Five Steps To Improve Your Revision Process

I love the rewriting and redrafting process.

Once I finished my first draft of A Time of Stones, I printed the whole thing out and did the first pass with handwritten notes.

I write all kinds of notes in the margins and scribble and cross things out. I note down new scenes that need writing, continuity issues, problems with characters and much more. That first pass usually takes a while. Then I go back and start a major rewrite based on those notes. After that’s done, I will print again and repeat the process, but that usually results in fewer changes.

Within the repeated process, there are a few things that will help that revision your manuscript shine.

(1) Structural edit/ Editorial review

A structural edit is a must for your first book or the first book in a series. A structural edit is usually given to you as a separate document, broken down into sections based on what is being evaluated.

It looks at the overall structure and content of your book but, unlike a developmental edit, the editor should be making the changes for you.

(2) Beta readers

Beta readers are a trusted group of people who evaluate your book from a reader’s perspective. You should only give them the book if you are happy with it yourself because otherwise, it is disrespectful of their time.

This could be a critique group, although I prefer a hand-picked group of 5 or 6 who bring different perspectives. I definitely have a couple of people who love the genre I am writing in as they will spot issues within the boundaries of what is expected, and then some people who consider other things.

My main rule with beta readers is to make changes if more than one person says the same thing.

(3) Line Edits

You can get one of these edits before or after the beta readers, or even at the same time. I prefer afterward as I make broader changes to the book based on their opinions so I want the line editor to get the almost final version.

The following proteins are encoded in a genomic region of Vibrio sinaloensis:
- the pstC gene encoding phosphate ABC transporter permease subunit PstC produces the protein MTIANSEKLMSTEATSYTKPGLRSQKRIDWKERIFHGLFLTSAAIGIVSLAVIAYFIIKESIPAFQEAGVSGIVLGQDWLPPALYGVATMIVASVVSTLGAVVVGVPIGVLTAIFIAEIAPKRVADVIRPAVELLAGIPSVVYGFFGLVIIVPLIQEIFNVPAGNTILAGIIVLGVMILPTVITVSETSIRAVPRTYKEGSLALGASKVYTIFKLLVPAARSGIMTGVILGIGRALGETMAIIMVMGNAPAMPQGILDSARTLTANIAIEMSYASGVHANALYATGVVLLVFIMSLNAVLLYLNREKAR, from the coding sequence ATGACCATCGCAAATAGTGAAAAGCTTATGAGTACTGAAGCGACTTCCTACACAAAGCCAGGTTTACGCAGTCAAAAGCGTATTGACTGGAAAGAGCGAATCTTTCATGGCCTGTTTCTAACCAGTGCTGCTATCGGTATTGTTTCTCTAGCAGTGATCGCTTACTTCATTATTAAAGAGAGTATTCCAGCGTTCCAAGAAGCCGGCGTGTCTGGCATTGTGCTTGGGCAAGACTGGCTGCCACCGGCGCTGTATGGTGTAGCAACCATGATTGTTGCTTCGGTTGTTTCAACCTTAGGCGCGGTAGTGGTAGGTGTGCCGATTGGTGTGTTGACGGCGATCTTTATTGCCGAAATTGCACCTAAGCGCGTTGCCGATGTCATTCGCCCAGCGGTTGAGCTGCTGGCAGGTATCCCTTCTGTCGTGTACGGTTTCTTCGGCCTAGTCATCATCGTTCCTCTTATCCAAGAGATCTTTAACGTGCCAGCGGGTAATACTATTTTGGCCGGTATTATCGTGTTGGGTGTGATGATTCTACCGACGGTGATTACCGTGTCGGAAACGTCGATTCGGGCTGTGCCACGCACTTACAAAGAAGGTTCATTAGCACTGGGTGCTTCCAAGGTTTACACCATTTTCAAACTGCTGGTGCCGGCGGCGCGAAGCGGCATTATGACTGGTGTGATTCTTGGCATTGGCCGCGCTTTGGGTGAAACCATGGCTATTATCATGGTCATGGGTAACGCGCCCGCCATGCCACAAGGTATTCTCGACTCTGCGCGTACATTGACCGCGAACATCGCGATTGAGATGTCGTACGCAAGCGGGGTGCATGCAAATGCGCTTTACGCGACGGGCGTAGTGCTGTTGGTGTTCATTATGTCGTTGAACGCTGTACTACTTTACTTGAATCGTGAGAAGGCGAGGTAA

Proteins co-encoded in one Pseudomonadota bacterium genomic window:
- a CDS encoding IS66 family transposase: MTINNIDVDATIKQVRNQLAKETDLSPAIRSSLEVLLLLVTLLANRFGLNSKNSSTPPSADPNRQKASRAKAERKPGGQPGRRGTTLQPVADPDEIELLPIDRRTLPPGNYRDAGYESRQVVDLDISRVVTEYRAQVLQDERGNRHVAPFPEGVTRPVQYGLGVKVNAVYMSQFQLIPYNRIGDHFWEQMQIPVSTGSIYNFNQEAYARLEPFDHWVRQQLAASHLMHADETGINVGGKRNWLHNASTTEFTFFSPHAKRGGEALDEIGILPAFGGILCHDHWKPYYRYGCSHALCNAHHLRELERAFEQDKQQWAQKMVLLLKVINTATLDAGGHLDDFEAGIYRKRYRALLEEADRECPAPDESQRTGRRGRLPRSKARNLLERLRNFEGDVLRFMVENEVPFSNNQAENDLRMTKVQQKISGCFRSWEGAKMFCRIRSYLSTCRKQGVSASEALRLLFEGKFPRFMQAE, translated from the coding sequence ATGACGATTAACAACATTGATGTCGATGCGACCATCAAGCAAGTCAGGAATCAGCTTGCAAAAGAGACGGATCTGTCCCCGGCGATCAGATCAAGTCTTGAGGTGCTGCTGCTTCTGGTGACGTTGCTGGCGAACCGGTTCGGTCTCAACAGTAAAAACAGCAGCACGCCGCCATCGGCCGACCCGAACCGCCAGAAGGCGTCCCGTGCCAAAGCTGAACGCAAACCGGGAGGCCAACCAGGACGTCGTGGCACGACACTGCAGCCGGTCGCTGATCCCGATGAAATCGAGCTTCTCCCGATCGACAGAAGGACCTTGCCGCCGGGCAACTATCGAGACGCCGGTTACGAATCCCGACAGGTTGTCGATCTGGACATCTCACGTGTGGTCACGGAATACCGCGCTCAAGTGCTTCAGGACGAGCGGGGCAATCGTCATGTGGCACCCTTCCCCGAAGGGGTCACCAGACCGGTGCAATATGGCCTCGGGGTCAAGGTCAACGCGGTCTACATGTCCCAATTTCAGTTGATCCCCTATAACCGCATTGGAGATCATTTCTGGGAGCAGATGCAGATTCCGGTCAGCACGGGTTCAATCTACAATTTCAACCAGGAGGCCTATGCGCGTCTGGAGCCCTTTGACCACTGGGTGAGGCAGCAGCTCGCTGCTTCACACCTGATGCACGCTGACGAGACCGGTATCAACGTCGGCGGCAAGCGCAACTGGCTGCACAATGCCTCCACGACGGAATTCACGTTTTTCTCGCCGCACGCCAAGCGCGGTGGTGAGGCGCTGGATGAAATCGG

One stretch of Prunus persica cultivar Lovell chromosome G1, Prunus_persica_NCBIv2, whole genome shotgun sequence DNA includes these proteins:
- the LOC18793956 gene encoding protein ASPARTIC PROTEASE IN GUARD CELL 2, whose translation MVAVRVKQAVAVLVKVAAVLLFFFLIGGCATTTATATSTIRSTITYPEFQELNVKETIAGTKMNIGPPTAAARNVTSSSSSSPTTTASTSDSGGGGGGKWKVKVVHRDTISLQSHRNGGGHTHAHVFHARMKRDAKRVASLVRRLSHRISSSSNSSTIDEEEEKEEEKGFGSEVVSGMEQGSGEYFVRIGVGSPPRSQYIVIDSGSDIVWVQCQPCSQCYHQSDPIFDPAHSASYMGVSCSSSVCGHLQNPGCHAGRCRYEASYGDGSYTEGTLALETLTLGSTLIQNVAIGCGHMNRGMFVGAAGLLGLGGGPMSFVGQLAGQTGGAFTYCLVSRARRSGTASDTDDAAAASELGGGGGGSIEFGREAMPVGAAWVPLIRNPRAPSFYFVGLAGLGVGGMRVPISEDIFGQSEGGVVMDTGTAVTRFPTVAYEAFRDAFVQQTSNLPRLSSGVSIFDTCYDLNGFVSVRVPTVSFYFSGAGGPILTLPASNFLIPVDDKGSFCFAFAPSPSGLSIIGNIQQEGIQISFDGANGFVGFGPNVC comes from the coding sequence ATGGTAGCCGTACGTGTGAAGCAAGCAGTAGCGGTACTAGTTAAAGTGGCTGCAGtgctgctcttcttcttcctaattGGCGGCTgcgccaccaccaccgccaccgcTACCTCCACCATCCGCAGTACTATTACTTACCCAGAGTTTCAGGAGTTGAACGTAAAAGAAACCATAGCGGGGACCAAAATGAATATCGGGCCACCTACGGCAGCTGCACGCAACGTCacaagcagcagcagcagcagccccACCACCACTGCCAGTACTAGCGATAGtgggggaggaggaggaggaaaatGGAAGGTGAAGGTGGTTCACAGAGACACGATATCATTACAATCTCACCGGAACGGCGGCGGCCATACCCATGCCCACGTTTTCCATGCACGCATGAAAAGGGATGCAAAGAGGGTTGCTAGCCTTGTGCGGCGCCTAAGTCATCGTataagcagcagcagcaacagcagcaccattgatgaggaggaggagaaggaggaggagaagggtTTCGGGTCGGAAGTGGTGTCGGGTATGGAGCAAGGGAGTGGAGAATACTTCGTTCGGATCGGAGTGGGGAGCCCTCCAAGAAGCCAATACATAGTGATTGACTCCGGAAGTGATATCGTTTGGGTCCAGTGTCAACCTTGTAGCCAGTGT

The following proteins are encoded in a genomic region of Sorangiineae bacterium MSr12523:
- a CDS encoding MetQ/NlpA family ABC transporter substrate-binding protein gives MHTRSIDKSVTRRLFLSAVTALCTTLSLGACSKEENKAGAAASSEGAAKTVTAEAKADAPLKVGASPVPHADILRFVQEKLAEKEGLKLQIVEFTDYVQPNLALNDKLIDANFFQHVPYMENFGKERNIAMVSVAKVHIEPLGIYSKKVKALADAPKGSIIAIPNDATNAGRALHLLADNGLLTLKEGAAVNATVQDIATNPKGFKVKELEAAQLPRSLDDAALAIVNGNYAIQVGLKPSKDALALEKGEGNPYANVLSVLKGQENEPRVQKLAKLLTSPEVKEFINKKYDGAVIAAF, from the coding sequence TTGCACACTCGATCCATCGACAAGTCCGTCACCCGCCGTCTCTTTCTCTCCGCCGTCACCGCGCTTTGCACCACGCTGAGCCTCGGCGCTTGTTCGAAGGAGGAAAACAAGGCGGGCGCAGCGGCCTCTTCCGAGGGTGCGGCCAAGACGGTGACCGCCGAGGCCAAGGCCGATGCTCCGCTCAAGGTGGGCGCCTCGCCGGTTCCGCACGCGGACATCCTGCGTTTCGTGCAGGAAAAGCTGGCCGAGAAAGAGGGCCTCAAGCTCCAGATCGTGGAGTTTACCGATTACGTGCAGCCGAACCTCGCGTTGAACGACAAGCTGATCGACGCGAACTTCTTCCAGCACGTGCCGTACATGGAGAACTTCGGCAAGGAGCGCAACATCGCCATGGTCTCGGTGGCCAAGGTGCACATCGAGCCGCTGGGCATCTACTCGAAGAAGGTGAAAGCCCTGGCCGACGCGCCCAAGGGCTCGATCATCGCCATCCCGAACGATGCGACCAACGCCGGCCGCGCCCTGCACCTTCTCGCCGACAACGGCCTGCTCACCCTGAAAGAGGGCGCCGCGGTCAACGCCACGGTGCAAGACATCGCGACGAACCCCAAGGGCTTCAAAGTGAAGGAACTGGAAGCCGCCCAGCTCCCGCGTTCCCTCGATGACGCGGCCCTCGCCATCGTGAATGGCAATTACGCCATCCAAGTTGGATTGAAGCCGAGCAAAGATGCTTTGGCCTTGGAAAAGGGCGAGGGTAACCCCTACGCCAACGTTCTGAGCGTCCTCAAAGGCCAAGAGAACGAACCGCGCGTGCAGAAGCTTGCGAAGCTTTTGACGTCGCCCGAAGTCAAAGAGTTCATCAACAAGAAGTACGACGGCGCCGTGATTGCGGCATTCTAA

Line edits are more about word choice, grammar, and sentence structure. There may also be comments about the narrative itself but this is a more a comment on the reading experience by someone who is skilled at being critical around words.

(4) Revisions

You’ll need to make more changes based on the feedback of the beta readers and line editor. This can sometimes feel like a complete rewrite and takes a lot of detailed time as you have to check every sentence.

I usually make around 75% of the changes suggested by the line editor, as they are usually sensible, even though I am resistant at first. It is important to remember that you don’t have to change what they ask for though, so evaluate each suggestion but with a critical eye.

(5) Proof-reading

Proofreading only focuses on your spelling, grammar, punctuation, typos, and consistency. Essentially a proofread is like a more accurate version of spell check.

By this point, you cannot even see any mistakes you might have made. Inevitably, your corrections for line editing have exposed more issues, only minor ones.

What do you include in your revision process?

Post your comments and answers below. If you think someone has an interesting point of view and answer, please invite them or share this post with them.

#DWTSmith #revisionprocess


4 thoughts on “Five Steps To Improve Your Revision Process

  1. I think all five of these rules should be “get more beta readers!” — you can never have enough peer review. I’ve learned that the hard way. But I still struggle to find reader when I need them.